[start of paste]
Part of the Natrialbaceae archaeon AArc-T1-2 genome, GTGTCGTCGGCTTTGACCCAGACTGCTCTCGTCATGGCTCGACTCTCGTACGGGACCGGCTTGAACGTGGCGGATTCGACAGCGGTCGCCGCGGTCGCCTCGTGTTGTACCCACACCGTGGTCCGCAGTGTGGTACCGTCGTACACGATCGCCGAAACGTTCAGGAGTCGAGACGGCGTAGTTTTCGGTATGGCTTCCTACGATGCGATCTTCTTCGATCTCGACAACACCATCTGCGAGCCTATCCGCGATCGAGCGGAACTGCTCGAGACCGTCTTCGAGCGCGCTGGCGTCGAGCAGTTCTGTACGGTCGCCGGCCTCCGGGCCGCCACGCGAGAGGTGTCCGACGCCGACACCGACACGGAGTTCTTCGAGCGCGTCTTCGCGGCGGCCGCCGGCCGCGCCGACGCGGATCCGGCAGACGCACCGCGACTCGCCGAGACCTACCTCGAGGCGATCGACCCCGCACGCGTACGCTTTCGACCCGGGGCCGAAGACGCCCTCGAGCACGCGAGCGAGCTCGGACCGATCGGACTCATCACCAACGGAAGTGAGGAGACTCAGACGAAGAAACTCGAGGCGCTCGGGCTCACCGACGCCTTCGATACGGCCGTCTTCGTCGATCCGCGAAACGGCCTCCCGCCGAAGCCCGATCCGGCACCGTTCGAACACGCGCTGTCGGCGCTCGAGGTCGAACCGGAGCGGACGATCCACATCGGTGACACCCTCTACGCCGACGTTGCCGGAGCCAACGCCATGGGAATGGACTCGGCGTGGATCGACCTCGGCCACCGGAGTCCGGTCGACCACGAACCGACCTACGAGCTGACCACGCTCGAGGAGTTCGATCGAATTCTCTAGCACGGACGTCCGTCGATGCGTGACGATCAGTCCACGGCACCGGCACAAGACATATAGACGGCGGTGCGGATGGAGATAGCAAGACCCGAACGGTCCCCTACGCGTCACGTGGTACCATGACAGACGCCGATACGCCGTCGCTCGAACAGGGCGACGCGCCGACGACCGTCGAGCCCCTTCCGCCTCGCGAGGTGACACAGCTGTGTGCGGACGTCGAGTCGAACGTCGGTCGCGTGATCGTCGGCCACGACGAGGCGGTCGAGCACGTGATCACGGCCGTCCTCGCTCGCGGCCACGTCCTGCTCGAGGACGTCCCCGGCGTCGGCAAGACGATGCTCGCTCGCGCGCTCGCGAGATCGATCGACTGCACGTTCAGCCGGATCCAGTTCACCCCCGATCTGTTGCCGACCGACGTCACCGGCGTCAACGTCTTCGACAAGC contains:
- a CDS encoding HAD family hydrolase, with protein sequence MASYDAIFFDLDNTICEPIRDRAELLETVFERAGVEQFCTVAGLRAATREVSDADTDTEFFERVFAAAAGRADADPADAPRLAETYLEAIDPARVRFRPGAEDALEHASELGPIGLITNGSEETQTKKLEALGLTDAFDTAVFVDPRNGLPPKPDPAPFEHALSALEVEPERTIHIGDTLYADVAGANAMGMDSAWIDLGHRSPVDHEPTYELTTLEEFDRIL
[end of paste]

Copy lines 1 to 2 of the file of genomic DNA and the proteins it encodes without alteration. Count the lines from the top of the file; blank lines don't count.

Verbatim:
Part of the Natrialbaceae archaeon AArc-T1-2 genome, GTGTCGTCGGCTTTGACCCAGACTGCTCTCGTCATGGCTCGACTCTCGTACGGGACCGGCTTGAACGTGGCGGATTCGACAGCGGTCGCCGCGGTCGCCTCGTGTTGTACCCACACCGTGGTCCGCAGTGTGGTACCGTCGTACACGATCGCCGAAACGTTCAGGAGTCGAGACGGCGTAGTTTTCGGTATGGCTTCCTACGATGCGATCTTCTTCGATCTCGACAACACCATCTGCGAGCCTATCCGCGATCGAGCGGAACTGCTCGAGACCGTCTTCGAGCGCGCTGGCGTCGAGCAGTTCTGTACGGTCGCCGGCCTCCGGGCCGCCACGCGAGAGGTGTCCGACGCCGACACCGACACGGAGTTCTTCGAGCGCGTCTTCGCGGCGGCCGCCGGCCGCGCCGACGCGGATCCGGCAGACGCACCGCGACTCGCCGAGACCTACCTCGAGGCGATCGACCCCGCACGCGTACGCTTTCGACCCGGGGCCGAAGACGCCCTCGAGCACGCGAGCGAGCTCGGACCGATCGGACTCATCACCAACGGAAGTGAGGAGACTCAGACGAAGAAACTCGAGGCGCTCGGGCTCACCGACGCCTTCGATACGGCCGTCTTCGTCGATCCGCGAAACGGCCTCCCGCCGAAGCCCGATCCGGCACCGTTCGAACACGCGCTGTCGGCGCTCGAGGTCGAACCGGAGCGGACGATCCACATCGGTGACACCCTCTACGCCGACGTTGCCGGAGCCAACGCCATGGGAATGGACTCGGCGTGGATCGACCTCGGCCACCGGAGTCCGGTCGACCACGAACCGACCTACGAGCTGACCACGCTCGAGGAGTTCGATCGAATTCTCTAGCACGGACGTCCGTCGATGCGTGACGATCAGTCCACGGCACCGGCACAAGACATATAGACGGCGGTGCGGATGGAGATAGCAAGACCCGAACGGTCCCCTACGCGTCACGTGGTACCATGACAGACGCCGATACGCCGTCGCTCGAACAGGGCGACGCGCCGACGACCGTCGAGCCCCTTCCGCCTCGCGAGGTGACACAGCTGTGTGCGGACGTCGAGTCGAACGTCGGTCGCGTGATCGTCGGCCACGACGAGGCGGTCGAGCACGTGATCACGGCCGTCCTCGCTCGCGGCCACGTCCTGCTCGAGGACGTCCCCGGCGTCGGCAAGACGATGCTCGCTCGCGCGCTCGCGAGATCGATCGACTGCACGTTCAGCCGGATCCAGTTCACCCCCGATCTGTTGCCGACCGACGTCACCGGCGTCAACGTCTTCGACAAGC contains:
- a CDS encoding HAD family hydrolase, with protein sequence MASYDAIFFDLDNTICEPIRDRAELLETVFERAGVEQFCTVAGLRAATREVSDADTDTEFFERVFAAAAGRADADPADAPRLAETYLEAIDPARVRFRPGAEDALEHASELGPIGLITNGSEETQTKKLEALGLTDAFDTAVFVDPRNGLPPKPDPAPFEHALSALEVEPERTIHIGDTLYADVAGANAMGMDSAWIDLGHRSPVDHEPTYELTTLEEFDRIL